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More Tips From The Pro's
gourmet articlescooking tips from the pro's
December 2002
If you are a serious home cook, cooking student or new chef you're gonna dig this new feature. Each month we will post our readers' cooking tips...

Infusing Herbs

If you wish to infuse the flavors of fresh chervil, tarragon or any other 'soft herb' into a sauce or broth, add them about Thirty seconds before serving. Thirty seconds is a long enough period for the color to brighten and the flavor infuse. If you leave it in there much longer the green color will begin to turn grey.

De-seeding Pomegranates

The absolute best way to clean the seeds out of a pomegranate. First, cut the fruit in half across it's circumference. Second, hold one half upside down in your hand over a medium size bowl. Then, with the backside of a serving spoon, whack the the side of the pomegranate and turn it. Whack it, Turn it and repeat. All the seeds will fall out into the bowl. Repeat with the other half of the fruit. Some of the pith will fall into the bowl with the seeds, but it will minimal. It will be easy to pick it out. In no time you will have a bowl of ready to eat pomegranate seeds that can be used as a garnish in entrees and salads. I like it plain as a snack or in my breakfast cereal in place of sliced bananas or berries. Eren G - Chicago

Get Fruity

Fresh, fruit-based salsas marry well with pork and beef and offer an opportunity to introduce new ethnic flavors to your guests." "Fresh pineapple and mangos create a healthy and delicious combination with many meat dishes and can cool the hot flavors of Jalapeno while enhancing the flavor. Peter Serantoni

What to cook a chef for dinner?

As a chef the scariest thing to hear when eating at a non-chef's home is, "I have never cooked this before, but I thought I should do something interesting as you were coming to dinner." If you want to cook for a chef and make them happy cook what you cook best... If that means lamb stew or pasta and meat balls then that is the way to go - just make sure you have plenty of beer and wine to go with your creation!

Keep Your Veggies Green
Add plenty of salt to the boiling water that you use to cook your vegetables with. The salt locks in the natural color. Additionally if you are planning on cooling them down to reheat later, plunge them into iced water - but do not leave them in the cooling water for too long. Once they have cooled, remove them as leaving them in the cold water tarnishes their natural color too...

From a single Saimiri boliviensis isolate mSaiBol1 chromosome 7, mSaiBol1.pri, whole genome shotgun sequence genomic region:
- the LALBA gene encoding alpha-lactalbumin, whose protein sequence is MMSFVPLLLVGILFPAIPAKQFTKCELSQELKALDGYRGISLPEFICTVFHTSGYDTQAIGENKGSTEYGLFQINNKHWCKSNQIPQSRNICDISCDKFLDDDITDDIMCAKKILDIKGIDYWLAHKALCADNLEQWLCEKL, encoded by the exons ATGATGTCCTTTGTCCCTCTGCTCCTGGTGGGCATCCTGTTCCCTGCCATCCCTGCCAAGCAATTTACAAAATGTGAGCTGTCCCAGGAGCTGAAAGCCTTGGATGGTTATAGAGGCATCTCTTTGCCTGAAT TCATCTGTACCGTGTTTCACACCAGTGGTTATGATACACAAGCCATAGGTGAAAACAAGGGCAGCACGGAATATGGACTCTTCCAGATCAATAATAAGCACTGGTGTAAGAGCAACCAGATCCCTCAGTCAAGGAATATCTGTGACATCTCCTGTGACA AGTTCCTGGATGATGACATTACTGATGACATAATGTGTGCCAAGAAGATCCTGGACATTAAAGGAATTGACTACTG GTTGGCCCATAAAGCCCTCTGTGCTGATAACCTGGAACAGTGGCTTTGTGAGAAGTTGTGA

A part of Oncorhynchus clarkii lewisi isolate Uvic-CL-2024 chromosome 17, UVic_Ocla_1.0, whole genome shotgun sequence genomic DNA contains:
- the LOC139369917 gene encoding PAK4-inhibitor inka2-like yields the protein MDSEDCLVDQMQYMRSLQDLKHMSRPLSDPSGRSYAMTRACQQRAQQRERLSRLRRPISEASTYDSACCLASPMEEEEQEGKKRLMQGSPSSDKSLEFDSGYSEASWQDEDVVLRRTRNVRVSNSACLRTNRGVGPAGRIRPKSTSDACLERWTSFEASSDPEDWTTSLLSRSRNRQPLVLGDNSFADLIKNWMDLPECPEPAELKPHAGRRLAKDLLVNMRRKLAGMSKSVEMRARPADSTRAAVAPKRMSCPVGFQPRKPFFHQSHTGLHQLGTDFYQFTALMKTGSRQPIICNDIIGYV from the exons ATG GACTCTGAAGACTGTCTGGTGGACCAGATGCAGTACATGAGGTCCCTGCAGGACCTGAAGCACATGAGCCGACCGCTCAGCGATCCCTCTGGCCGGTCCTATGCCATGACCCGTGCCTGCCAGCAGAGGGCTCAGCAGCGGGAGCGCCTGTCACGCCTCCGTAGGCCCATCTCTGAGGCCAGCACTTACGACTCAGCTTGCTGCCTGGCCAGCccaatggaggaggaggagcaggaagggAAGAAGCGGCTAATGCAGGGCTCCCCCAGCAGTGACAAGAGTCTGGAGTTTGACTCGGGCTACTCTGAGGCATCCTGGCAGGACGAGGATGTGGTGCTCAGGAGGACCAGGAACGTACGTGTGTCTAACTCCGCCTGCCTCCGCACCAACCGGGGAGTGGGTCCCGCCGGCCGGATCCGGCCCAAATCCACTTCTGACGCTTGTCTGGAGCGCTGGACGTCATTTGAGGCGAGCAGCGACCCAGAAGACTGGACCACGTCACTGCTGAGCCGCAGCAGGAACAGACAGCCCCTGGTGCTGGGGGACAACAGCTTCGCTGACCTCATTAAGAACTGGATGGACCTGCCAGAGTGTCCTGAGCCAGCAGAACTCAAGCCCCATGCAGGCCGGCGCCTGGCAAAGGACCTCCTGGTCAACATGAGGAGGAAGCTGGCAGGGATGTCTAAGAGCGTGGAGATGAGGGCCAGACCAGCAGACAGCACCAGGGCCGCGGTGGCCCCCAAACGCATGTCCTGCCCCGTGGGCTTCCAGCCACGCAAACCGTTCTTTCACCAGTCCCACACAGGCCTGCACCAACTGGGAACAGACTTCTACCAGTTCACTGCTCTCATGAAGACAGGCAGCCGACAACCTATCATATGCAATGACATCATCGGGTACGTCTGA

Cooking Wine

Do not compromise! Good sauce requires good wine. Cook with the same wine you intend to drink or a similar wine from the same region. (Christophe Le Chatton)

Panic Free - Home Entertaining.
Do you love to entertain at home but seem to get in frenzy during the final stages of finishing your dishes? Think about cooking foods that you can prepare earlier in the day and simply heat and serve when your guests arrive. Dishes like stews, roasts and braised items work well. Or consider simplifying your menu by adding in a salad in place of vegetables, Grilled Sirloin, fingerling potatoes and seasonal greens tossed in tasty balsamic vinaigrette...

When Cooking with Dried Chilies
Boil them for 10 minutes, then let them sit for 20-30 minutes, through water away, put them on food processor, add little fresh water, puree them to make a paste. Pass through a sieve. You'll have a delicious paste that you can use right away, put in the refrigerator or freeze. (Joaquin Gonzalez)

When Cooking With Fresh Chilies
It has been said time and time again... When handling fresh chilies wear a pair of latex gloves. If you do not have access to a pair make sure you wash your hands a couple of times once you are done and scrub under your finger nails with a nail brush. If you think it hurts to get chili juice in your eye - just wait until you go to the potty! I did it once - and once was enough! (Anonymous)

No Time For an Elaborate Dessert?
If you don't have time to make an elaborate dessert at the end of a gourmet meal you might want to serve cheese. It is often wonderful with a sweet accompaniment like figs and port wine reduction or caramel and date puree.
Chef Sarah Stegner, The Dining Room - Chicago

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